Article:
Migrating birds reorient themselves at sunset. The exact reason is unknown, but at twilight, just when the sun drops beyond the horizon line, birds flying in the wrong direction correct their flight paths all at once.
Four years ago, Vanessa Diffenbaugh published her first novel, The Language of Flowers, which became a surprise bestseller — and a staff and customer favorite at Lake Forest Book Store. It’s rare that a new author builds an audience so quickly. Kathryn Stockett comes to mind — but it’s been more than six years since The Help was published and there’s no new book on the horizon.
Vanessa Diffenbaugh’s much-anticipated second novel, We Never Asked for Wings, has just arrived in stores. Her whirlwind publicity tour included two events in the Chicago suburbs: an evening reading and discussion at Highland Park Public Library and a Lake Forest Book Store luncheon. Quite a few of the attendees had met Vanessa when she visited Lake Forest for a luncheon in September 2011, just a couple of weeks after The Language of Flowers was published. That event — one of Vanessa’s very first — was a benefit for the Allendale Association, a local organization serving troubled children and adolescents.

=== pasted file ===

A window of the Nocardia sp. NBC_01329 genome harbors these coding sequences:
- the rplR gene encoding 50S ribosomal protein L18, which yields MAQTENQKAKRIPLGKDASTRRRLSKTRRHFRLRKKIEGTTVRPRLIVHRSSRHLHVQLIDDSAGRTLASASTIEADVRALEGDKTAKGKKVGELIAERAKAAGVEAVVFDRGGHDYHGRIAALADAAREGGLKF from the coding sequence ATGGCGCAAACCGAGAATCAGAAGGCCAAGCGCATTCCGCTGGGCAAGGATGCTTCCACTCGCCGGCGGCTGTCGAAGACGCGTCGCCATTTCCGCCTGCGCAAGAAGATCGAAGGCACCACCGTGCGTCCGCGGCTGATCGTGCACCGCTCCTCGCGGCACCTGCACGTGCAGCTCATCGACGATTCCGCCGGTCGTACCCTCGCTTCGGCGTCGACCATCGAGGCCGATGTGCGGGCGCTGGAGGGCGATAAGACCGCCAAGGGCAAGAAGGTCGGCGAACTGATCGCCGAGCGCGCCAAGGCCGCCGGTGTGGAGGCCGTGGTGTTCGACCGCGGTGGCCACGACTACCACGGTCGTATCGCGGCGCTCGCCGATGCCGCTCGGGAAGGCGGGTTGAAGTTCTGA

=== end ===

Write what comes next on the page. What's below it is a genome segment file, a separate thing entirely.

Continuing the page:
Few authors are lucky enough to be sent on publisher-sponsored publicity tours. As author Justin Taylor points out in an article entitled “On the Total Weirdness of the Book Tour”, both reading and writing (“these two vast solitudes”) are fundamentally private activities, yet book tours attempt to transform them into social events:
Every art form has its peculiarities but the strangest thing about writing . . . is that its fundamental attribute is solitude. Plays, concerts, operas, movies take dozens if not hundreds to make, and are seen by thousands (or millions) in their turn. Even the painter, who might work alone or with assistants, eventually sees his work on a wall in a room in the company of that of his colleagues.
I’m sure authors get tired of answering the same questions at event after event, but in my experience they are all unfailingly gracious, even with inane queries — “Do you write in longhand or on a computer?” “How can I get my book published?”. Most attendees ask more insightful questions, often about the story behind the book. I’m always interested in what the author is currently reading; the “what’s on your nightstand?” question always asked in the New York Times Book Review “By the Book” column. When I interview authors, I try my best to ask them a few questions they haven’t been asked multiple times. Last week, Vanessa was kind enough to take some time from her busy schedule to chat with me.
I asked Vanessa what readers ask her most frequently. She said, without any hesitation, that readers are most curious about how her personal life ties in with her fiction. Vanessa has spent her adult life working with disadvantaged youth, as a mentor, teacher, and foster parent. Her experiences have inspired her characters — Victoria, the young woman aging out of foster care and facing life alone in The Language of Flowers and Alex, the bright and precocious teenager trying to get to know his parents, and himself in We Never Asked for Wings — and her motifs: flowers, birds, and feathers.